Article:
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​YOUR TENANT FILES FOR BANKRUPTCY - NOW WHAT?

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Introduction

Are you a Landlord in Texas and just received notice that your Tenant filed for Bankruptcy? Are you wondering what you may do or if you even have a right to collect past-due rent or rent that is coming due? Take a deep breath - you do have rights; however, your rights will require strict adherence to Federal and State Laws for you to be paid expeditiously, and to procure your rights as a Creditor in their Bankruptcy Plan.


The Hypothetical Facts

You have a lease property and you properly screened your Tenants. Y’all sign the Lease (or it’s an Oral Lease) and Payments were remitted timely until recently.


Then you get the Notice of the Bankruptcy Filing and the Tenant(s) are still in your rental without paying rent. Stop right there and DO NOT take any action without consulting with an experienced Real Estate or Landlord-Tenant Lawyer to ensure you do not violate any Federal Laws that are in-place for the Debtor(s) commencing at the inception of the Bankruptcy Filing. It’s called the 90-Day Automatic Stay and violating it can result in severe penalties to Creditors contacting Debtors during this lawful Stay. It’s automatic and places all Creditors on Notice that no collections on debt owed and accrued pre-filing may be sought. However, the Stay does not protect the Debtor(s) from what is deemed Post-Petition Debt (debt accrued after the Filing). Such debt is collectible per State Statute or per the Lease Agreement unless it is silent as to those remedies or rights. For the purposes of this Article, we will bypass the process of collecting past-due rent and the Notices that are required to be strictly followed by Landlords in Texas.


The next advised step would be to consult with a well-qualified lawyer to ensure you do not waste time, miss deadlines, or what we all want to avoid in this scenario - loss of rental monies and collection thereof. Yet, at your election, you may represent your interest as a Creditor to the Bankruptcy by appearing and filing all documents via Pro Se. In any event, you will want to gather all evidence of the Pre-Petition Debt and submit that evidence with the total outstanding in a Proof-of-Claim to the designated Trustee overseeing the Bankruptcy Case and the Debtor(s) Attorney, if they are represented by Counsel. It is extremely important to file a Proof or Claim to secure your name on the Matrix of Creditors in the Plan.  That being said, there are more laws and rules that apply to your Priority in that List based on whether or not the debt is secured or unsecured. For the purposes of this Article, we will bypass the discussion of secured versus unsecured creditors. Additionally, it is extremely important to note that if your Tenant(s) are represented by counsel, you must NOT contact them directly regarding collection of the Pre-Petition Debt. Strong penalties may be imposed by the Federal Court for such contact. You may however contact their Attorney directly.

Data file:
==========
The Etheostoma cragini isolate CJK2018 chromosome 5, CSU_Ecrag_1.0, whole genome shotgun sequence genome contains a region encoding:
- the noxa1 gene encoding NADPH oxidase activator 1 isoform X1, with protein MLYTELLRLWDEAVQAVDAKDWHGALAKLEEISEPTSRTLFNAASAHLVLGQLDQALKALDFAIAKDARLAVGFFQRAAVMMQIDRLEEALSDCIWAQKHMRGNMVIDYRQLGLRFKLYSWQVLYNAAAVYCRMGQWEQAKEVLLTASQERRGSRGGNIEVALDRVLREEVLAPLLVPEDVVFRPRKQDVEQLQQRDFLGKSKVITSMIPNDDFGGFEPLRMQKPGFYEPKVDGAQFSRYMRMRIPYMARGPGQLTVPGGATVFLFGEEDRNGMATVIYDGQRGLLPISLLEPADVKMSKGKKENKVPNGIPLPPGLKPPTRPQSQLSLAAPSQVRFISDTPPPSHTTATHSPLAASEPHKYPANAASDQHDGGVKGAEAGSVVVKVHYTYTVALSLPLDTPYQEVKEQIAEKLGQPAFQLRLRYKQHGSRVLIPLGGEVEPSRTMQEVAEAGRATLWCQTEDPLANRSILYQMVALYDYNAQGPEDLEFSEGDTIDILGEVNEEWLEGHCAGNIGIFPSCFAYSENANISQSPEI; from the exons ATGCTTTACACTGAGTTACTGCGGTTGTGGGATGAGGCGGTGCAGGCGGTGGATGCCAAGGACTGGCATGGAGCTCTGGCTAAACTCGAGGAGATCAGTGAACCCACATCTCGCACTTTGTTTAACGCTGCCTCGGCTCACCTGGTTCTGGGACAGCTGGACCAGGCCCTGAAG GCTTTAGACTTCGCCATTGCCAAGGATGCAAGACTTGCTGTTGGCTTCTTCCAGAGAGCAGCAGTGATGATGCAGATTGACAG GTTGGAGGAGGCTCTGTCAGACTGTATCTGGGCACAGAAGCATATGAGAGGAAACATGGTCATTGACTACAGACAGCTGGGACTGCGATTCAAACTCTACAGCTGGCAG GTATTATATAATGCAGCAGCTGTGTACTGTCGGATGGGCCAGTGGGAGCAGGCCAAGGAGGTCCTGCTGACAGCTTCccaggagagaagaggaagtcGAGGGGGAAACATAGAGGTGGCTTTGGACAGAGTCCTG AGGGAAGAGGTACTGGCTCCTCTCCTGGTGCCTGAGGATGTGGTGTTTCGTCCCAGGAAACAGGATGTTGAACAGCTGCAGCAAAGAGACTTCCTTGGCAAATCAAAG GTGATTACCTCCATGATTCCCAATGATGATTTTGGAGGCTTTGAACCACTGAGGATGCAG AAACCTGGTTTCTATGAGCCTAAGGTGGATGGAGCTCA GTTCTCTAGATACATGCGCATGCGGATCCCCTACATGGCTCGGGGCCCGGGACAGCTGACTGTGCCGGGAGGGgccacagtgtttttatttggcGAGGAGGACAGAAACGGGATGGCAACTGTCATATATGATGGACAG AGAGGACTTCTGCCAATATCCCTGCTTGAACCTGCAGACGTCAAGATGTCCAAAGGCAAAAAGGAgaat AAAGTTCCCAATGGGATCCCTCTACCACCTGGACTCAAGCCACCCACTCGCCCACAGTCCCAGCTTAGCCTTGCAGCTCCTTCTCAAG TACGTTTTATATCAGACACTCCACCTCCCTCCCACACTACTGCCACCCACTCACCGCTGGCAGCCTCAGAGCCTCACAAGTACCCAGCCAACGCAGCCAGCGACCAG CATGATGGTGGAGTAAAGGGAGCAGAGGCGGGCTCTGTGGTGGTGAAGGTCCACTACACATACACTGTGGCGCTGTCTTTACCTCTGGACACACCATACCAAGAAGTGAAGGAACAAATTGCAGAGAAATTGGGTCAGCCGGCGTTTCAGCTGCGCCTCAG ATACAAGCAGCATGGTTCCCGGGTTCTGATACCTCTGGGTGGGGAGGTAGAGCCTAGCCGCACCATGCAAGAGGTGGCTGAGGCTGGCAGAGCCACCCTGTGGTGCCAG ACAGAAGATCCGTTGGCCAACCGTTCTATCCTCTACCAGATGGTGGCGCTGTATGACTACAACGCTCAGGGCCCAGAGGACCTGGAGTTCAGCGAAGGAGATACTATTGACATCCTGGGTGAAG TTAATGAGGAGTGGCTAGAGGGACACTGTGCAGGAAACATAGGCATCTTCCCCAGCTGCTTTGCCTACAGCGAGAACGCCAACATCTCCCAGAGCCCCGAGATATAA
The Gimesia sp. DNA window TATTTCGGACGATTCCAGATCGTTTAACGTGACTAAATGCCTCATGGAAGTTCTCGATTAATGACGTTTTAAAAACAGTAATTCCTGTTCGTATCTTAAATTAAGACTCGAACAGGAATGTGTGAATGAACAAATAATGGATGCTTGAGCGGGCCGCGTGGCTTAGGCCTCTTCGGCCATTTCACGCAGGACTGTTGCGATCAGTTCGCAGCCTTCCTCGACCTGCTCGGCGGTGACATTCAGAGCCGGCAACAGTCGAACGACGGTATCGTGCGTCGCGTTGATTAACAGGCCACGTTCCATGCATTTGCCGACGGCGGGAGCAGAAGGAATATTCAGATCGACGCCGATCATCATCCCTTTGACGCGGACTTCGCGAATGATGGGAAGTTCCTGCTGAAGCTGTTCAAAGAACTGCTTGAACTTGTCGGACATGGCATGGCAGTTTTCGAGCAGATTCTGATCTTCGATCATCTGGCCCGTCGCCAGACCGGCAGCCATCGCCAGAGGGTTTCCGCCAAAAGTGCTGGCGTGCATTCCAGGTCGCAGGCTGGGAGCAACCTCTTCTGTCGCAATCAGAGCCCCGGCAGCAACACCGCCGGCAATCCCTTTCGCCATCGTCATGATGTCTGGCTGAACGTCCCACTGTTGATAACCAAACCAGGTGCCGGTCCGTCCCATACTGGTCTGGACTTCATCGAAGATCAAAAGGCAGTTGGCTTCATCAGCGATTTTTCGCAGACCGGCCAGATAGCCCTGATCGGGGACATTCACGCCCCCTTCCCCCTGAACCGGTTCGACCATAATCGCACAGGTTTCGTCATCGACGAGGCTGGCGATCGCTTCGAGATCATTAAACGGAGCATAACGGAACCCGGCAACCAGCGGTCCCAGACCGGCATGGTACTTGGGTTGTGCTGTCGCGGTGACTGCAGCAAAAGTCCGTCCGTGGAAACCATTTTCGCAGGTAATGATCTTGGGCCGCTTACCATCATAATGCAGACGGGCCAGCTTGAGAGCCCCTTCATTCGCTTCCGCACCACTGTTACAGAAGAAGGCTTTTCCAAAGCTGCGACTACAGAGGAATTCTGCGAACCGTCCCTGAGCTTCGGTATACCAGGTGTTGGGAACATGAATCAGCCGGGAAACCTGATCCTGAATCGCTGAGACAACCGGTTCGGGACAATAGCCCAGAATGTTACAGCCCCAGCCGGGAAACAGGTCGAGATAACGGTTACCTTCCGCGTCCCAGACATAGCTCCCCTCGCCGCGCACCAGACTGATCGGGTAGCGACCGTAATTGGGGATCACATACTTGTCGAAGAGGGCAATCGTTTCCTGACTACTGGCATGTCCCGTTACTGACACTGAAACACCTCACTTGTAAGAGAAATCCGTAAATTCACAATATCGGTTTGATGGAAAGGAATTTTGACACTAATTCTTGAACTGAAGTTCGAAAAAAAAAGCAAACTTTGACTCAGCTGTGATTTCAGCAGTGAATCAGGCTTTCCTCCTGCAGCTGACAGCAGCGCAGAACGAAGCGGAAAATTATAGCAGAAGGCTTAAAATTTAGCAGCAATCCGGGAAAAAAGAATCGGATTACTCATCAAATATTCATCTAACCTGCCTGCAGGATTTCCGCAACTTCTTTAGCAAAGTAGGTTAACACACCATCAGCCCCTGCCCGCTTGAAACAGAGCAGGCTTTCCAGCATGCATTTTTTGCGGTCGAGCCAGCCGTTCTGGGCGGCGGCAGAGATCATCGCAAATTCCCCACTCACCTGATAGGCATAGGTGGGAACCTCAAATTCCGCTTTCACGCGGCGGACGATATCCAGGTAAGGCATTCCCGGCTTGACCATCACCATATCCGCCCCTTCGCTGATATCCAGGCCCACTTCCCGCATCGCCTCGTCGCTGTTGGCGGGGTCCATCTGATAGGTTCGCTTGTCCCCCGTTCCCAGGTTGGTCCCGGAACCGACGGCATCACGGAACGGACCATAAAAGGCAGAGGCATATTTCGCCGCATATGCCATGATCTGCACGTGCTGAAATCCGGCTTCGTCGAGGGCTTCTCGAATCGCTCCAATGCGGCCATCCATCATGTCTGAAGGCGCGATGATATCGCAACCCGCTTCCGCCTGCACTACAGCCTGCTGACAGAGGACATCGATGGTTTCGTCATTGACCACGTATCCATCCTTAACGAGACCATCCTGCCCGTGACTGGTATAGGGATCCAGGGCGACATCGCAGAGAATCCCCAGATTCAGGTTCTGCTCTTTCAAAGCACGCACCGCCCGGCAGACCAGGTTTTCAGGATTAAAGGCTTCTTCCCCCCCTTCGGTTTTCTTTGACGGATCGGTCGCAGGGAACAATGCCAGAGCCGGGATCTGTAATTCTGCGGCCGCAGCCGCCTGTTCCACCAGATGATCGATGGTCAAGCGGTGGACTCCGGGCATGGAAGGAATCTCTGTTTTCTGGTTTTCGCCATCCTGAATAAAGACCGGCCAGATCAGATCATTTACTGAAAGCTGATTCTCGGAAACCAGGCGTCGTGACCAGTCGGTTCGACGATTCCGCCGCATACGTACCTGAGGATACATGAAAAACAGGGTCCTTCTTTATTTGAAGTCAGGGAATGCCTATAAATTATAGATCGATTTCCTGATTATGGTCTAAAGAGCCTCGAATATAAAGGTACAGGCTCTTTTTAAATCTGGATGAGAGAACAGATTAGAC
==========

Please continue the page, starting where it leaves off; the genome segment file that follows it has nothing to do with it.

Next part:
Further discussion regarding your rights in the Bankruptcy Plan will be addressed in another Article, but for purposes of this Article, we will discuss what rights and remedies you have to collect Post-Petition Debt from a Tenant that has not paid since the Petition Filing. This debt is collectible and enforceable, but you must first get the Federal Court’s Permission to pursue the Tenant(s) in a State Court of proper jurisdiction during the 90-Day Automatic Stay. In our most recent case, our Firm appeared Pro Hac Vice and won the Motion on Lifting the Automatic Stay so that we may proceed with collections of Post-Petition Debt and Eviction in State Court.

 

Conclusion

In sum, Landlords have legal rights that are enforceable under Contract or by Statute. The most important aspect of those rights and remedies is adhering to the deadlines set forth therein and avoiding technical errors that may adversely affect the timely enforcement of those rights and remedies.


By: Brad S. Stum, Attorney at Law

 

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STUM LAW FIRM, PLLC

 

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